The absence of side windows, roof or any creature comforts that might add weight and rob power doesn't at first seem like such a bad trade.  The super supportive seats are actually quite comfortable and the driving position is spot on.  It also feels quite special from behind the wheel, with that central aluminium tower housing lighting and screen demist controls.  The whole environment feels like cutting edge British architecture; even the handbrake is a beautiful piece of industrial design.  At night, the instruments glow a cool neon blue.

In less than ideal conditions, though, the 340R can be quite punishing.  On a hot day, the heat from the front-mounted radiator is absorbed into the aluminium structure around the front of the cockpit, roasting the occupants.  And the lack of wet weather gear will inevitably cause frustration, even with the best laid plans.

There is no storage for luggage of any kind.  With two on board, there isn't even room to bring along the basic tonneau that protects the car's interior from weather.  Which is a shame, because this is a car that you'll want to drive a very long way.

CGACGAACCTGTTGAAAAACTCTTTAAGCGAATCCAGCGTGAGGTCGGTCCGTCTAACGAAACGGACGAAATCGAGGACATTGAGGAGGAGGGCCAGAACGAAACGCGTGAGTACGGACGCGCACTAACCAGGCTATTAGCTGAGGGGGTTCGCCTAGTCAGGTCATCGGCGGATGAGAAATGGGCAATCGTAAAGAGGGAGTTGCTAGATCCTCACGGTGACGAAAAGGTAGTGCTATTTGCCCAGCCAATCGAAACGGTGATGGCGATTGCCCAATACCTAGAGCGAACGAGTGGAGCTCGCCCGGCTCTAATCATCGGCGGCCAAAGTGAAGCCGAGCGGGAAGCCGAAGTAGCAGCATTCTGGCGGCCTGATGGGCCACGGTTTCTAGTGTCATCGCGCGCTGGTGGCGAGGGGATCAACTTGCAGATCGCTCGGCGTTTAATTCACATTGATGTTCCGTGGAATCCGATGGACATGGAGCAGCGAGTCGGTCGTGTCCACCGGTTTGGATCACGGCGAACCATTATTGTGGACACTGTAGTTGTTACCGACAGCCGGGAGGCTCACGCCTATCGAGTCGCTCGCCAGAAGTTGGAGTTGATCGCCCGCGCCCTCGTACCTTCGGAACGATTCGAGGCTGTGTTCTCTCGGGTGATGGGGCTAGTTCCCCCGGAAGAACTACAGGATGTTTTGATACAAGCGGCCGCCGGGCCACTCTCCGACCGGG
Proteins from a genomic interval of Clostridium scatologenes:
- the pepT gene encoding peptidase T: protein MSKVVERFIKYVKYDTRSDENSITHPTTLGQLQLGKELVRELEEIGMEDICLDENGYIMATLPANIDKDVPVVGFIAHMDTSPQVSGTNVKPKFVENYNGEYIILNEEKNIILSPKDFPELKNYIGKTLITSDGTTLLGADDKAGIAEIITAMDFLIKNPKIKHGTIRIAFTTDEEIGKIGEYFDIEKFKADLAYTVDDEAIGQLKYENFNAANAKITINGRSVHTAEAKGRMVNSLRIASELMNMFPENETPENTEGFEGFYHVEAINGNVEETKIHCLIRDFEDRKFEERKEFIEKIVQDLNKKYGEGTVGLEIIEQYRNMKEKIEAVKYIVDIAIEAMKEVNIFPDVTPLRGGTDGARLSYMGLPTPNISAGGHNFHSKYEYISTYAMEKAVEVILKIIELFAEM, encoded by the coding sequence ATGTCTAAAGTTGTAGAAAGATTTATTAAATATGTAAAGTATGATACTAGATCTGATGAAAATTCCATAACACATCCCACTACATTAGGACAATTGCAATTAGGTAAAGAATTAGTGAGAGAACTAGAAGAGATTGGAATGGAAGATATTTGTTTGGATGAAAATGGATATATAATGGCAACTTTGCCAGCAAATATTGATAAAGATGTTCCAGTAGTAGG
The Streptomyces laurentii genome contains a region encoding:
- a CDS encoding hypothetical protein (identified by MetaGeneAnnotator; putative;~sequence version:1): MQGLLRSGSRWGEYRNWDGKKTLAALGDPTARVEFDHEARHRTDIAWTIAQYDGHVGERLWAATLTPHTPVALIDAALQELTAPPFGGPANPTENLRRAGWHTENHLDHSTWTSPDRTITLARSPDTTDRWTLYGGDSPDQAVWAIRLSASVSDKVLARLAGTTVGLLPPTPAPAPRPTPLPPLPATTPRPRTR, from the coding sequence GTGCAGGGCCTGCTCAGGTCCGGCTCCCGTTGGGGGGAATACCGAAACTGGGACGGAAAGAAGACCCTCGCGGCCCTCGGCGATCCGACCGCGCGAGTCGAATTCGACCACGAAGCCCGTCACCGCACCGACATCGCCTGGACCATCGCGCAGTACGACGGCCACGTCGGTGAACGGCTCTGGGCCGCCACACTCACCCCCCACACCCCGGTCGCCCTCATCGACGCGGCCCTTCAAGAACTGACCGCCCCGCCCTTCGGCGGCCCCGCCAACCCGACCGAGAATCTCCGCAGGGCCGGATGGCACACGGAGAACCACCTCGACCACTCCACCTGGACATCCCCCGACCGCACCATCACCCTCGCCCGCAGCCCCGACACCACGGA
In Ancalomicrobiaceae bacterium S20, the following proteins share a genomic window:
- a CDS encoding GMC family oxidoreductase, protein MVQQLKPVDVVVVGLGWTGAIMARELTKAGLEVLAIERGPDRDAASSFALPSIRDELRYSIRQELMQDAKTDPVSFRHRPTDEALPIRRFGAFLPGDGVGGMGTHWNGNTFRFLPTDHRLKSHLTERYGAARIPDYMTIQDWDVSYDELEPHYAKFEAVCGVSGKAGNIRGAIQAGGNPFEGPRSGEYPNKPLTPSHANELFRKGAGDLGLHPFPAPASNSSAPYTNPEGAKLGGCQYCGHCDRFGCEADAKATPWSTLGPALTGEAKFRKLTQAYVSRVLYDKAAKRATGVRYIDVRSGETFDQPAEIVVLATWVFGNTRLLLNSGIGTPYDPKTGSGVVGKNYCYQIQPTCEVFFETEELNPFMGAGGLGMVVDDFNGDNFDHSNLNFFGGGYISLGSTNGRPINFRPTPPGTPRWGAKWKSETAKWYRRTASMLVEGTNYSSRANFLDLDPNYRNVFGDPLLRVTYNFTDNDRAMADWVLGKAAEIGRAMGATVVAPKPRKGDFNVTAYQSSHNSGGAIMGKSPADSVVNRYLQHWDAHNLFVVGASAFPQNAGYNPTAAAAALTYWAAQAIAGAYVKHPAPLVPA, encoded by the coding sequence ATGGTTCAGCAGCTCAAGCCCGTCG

As you might expect, the 340R's equipment list is short, and closely related to its mission.  Competition-style seats are standard, as are four-point competition harnesses.  Inside, the car benefits from a heated front screen, a Stack digital read-out and a wonderful-to-hold three-spoke leather trimmed steering wheel.

Options available on the 340R include the Track Pack, which gets the car ready for serious track use.  It features an engine upgrade to 190bhp, an oil cooler, alloy six-gallon fuel tank and a carbon fibre track seat.

Safety on the 340R is largely derived from the immense strength of the structure, as well as its remarkable ability to stop and change direction; there are no airbags and no anti-lock brake system.

Perhaps a little too uncompromising - 2 stars

 

Market & Finance 

 Given that the run of 340 340Rs has already sold out, it's plain there is more demand than there are cars.  And Lotus is adamant that no more than 340 will be built.  While you would expect, 340R coming to market now to demand a big premium, HR Owen recently offered one for the list price.  That's refreshing but with so few 340Rs around, don't count on such generosity from current owners.  Long term residuals should be excellent.

Insuring what is effectively a race car for the road won't be easy or cheap; most insurers classify the 340R in the highest bracket.

Proven and relatively simple mechanicals should mean servicing is reasonably priced.